She was also a behind the scenes person–always looking for ways to help and carefully avoiding the spotlight. She volunteered at church doing small but important things that she was never recognized for and that very few people even knew about: putting together church bulletins or organizing a Christmas gift giving tree for a local charity. She always volunteered for my teachers and made herself available to babysit when other moms and dads were in a pinch. She loved working at a local Montessori preschool and also supported my dad’s business by doing all the bookkeeping for free. She volunteered for the PTA throughout my K-12 years and was the first to buy the $20 in cookies I was required to sell for fundraisers so I wouldn’t have to go door to door to ask people for money, which she knew I hated. She made sure I had plenty of nice clothes, a clean and lovely home to bring friends to visit, and all the cereal and milk I needed, for there was a time when I would eat nothing else. She was the consummate nurturer, born to be the great, fabulous mommy she was.

My mom was not a helicopter parent–she let me choose my own friends, my own course schedules throughout my school years, and my own activities. She and my dad made it easy for me to own up to a mistake. She encouraged me to solve my own problems and was on my side when I didn’t know if I could do it alone. She believed in me and taught me that I have all the potential I need to do whatever I want in life. She was an excellent writer and had a way with words. If I ever write something I’m proud of, it’s not because of my teachers. It’s because of her.

And what a fabulous mother-in-law she was! Sam was dear to her heart–the son she never had. She often told him that if she could have had a son, she would have wanted him to be just like Sam. He called her mom. This thrilled her. I would like to publicly thank Sam now for all that he did to make my mom’s life better. Try as my dad and I might, there were many times when only his touch or his words could coax her out of bed, get her to take her medicine or do her physical therapy, or help her to see the need for a treatment. She absolutely adored him, and more importantly, she felt adored by him. Thanks, Sam. I love you.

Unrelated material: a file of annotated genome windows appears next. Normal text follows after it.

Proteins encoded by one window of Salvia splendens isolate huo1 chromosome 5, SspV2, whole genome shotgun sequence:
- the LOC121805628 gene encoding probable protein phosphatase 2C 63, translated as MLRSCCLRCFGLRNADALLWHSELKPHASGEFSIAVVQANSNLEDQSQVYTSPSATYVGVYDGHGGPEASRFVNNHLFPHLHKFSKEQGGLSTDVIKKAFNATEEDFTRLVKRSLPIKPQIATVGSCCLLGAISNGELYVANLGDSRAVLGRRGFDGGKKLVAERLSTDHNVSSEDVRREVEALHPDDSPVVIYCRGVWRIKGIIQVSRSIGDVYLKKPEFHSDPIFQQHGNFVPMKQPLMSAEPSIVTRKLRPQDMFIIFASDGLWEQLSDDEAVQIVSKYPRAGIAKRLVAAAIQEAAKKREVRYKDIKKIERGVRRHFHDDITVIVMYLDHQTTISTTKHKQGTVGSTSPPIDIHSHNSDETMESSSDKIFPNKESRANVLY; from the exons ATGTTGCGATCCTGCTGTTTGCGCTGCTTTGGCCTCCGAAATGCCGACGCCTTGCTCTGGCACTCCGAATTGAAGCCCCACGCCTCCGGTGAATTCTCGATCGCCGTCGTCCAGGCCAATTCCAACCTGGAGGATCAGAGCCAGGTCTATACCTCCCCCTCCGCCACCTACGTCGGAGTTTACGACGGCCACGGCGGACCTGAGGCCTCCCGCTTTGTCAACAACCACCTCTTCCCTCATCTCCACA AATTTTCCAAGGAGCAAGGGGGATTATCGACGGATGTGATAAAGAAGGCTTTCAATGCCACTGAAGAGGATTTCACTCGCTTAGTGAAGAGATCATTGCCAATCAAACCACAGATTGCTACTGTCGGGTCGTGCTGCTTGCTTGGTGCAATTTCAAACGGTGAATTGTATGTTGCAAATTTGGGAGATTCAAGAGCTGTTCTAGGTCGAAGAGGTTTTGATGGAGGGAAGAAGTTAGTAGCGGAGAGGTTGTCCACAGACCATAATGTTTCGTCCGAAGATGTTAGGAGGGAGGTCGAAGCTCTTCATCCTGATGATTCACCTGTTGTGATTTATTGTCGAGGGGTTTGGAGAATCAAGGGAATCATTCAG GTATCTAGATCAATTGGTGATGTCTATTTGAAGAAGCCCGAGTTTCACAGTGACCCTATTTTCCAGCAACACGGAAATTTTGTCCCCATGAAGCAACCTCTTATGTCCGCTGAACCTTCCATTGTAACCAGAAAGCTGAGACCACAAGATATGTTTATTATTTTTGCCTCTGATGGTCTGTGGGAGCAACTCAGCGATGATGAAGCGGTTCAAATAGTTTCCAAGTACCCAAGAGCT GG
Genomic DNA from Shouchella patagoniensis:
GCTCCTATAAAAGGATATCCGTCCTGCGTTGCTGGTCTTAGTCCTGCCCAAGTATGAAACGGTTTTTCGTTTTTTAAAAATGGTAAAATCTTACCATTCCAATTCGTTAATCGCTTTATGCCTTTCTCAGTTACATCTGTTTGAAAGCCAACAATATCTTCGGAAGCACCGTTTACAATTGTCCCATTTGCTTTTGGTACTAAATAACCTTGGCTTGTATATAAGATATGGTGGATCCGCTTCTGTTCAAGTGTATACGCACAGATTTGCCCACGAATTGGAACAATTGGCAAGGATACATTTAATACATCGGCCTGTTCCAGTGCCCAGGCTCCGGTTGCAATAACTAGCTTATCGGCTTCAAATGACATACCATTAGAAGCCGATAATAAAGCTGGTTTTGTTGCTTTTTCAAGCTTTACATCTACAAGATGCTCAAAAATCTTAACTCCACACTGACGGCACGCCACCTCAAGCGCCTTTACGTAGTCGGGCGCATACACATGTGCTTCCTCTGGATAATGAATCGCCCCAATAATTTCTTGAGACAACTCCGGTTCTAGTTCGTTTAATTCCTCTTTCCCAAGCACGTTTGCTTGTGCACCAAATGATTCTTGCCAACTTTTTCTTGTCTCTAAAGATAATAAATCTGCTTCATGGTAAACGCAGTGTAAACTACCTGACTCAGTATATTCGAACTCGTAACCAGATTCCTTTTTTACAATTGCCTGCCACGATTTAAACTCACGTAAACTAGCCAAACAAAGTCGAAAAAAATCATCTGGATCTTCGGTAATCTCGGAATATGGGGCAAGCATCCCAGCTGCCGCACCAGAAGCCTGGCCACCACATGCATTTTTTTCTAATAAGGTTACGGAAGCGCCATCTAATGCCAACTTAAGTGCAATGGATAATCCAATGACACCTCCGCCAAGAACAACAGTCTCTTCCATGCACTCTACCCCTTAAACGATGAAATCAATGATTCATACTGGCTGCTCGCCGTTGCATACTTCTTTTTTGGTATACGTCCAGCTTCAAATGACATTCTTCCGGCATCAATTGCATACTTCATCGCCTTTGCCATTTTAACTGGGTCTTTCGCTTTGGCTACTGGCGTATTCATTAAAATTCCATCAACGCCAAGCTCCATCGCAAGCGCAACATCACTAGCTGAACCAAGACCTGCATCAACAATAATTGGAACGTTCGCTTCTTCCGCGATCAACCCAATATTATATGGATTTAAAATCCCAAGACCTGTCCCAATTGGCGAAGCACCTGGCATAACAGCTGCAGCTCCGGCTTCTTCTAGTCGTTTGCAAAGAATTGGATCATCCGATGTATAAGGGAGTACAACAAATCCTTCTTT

But if I had to sum up my mom’s best quality in two words, they would be excellent listener. Desmond Tutu calls it “the gift of presence.” She always said that I am her legacy, but I think that’s only part of the truth. Her legacy includes the people here and many people who preceded her in death, all of whom at one time or another used her as a sounding board and got through whatever problem they were dealing with thanks to her quiet understanding. She also gave sound advice, but only when asked. Always the loyal and true friend, she kept her word and was there for people when they needed her most. She loved all of us, she loved life, and she loved God. Of all the women in the world, I’m so glad she was my mom. I’m only sorry that I am the only one who knows the exquisite privilege of growing up as her child.